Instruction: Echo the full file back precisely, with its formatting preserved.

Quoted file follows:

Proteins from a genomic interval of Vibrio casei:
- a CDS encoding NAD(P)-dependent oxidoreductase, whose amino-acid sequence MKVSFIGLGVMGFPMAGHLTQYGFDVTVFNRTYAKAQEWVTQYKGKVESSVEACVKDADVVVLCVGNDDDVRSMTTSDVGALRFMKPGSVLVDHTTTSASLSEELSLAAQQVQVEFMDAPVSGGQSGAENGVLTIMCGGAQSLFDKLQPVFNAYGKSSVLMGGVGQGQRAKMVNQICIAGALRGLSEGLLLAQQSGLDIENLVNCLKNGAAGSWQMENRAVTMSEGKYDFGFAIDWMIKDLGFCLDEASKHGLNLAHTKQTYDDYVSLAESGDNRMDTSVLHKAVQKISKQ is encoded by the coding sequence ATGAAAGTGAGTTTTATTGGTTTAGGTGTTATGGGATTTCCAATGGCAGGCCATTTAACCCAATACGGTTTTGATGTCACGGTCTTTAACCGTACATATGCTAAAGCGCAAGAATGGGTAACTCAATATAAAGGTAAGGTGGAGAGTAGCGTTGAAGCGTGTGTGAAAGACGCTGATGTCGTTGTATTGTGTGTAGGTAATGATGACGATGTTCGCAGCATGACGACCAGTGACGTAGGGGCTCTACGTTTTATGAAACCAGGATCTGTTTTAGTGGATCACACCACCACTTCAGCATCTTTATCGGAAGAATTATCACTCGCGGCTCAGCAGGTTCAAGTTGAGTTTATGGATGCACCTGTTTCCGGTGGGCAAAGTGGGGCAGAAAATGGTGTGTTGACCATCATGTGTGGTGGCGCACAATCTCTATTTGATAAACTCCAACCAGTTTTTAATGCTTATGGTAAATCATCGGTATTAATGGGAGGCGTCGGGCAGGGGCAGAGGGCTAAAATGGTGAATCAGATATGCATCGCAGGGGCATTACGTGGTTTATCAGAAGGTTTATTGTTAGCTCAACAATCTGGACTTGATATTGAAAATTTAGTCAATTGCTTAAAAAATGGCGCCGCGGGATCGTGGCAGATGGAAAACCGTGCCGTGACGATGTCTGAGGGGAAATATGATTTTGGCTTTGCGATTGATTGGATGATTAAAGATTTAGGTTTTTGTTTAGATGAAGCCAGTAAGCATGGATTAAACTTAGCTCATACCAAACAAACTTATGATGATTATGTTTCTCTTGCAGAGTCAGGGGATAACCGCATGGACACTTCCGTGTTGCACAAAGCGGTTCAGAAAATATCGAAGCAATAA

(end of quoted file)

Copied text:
Proteins from a genomic interval of Vibrio casei:
- a CDS encoding NAD(P)-dependent oxidoreductase, whose amino-acid sequence MKVSFIGLGVMGFPMAGHLTQYGFDVTVFNRTYAKAQEWVTQYKGKVESSVEACVKDADVVVLCVGNDDDVRSMTTSDVGALRFMKPGSVLVDHTTTSASLSEELSLAAQQVQVEFMDAPVSGGQSGAENGVLTIMCGGAQSLFDKLQPVFNAYGKSSVLMGGVGQGQRAKMVNQICIAGALRGLSEGLLLAQQSGLDIENLVNCLKNGAAGSWQMENRAVTMSEGKYDFGFAIDWMIKDLGFCLDEASKHGLNLAHTKQTYDDYVSLAESGDNRMDTSVLHKAVQKISKQ is encoded by the coding sequence ATGAAAGTGAGTTTTATTGGTTTAGGTGTTATGGGATTTCCAATGGCAGGCCATTTAACCCAATACGGTTTTGATGTCACGGTCTTTAACCGTACATATGCTAAAGCGCAAGAATGGGTAACTCAATATAAAGGTAAGGTGGAGAGTAGCGTTGAAGCGTGTGTGAAAGACGCTGATGTCGTTGTATTGTGTGTAGGTAATGATGACGATGTTCGCAGCATGACGACCAGTGACGTAGGGGCTCTACGTTTTATGAAACCAGGATCTGTTTTAGTGGATCACACCACCACTTCAGCATCTTTATCGGAAGAATTATCACTCGCGGCTCAGCAGGTTCAAGTTGAGTTTATGGATGCACCTGTTTCCGGTGGGCAAAGTGGGGCAGAAAATGGTGTGTTGACCATCATGTGTGGTGGCGCACAATCTCTATTTGATAAACTCCAACCAGTTTTTAATGCTTATGGTAAATCATCGGTATTAATGGGAGGCGTCGGGCAGGGGCAGAGGGCTAAAATGGTGAATCAGATATGCATCGCAGGGGCATTACGTGGTTTATCAGAAGGTTTATTGTTAGCTCAACAATCTGGACTTGATATTGAAAATTTAGTCAATTGCTTAAAAAATGGCGCCGCGGGATCGTGGCAGATGGAAAACCGTGCCGTGACGATGTCTGAGGGGAAATATGATTTTGGCTTTGCGATTGATTGGATGATTAAAGATTTAGGTTTTTGTTTAGATGAAGCCAGTAAGCATGGATTAAACTTAGCTCATACCAAACAAACTTATGATGATTATGTTTCTCTTGCAGAGTCAGGGGATAACCGCATGGACACTTCCGTGTTGCACAAAGCGGTTCAGAAAATATCGAAGCAATAA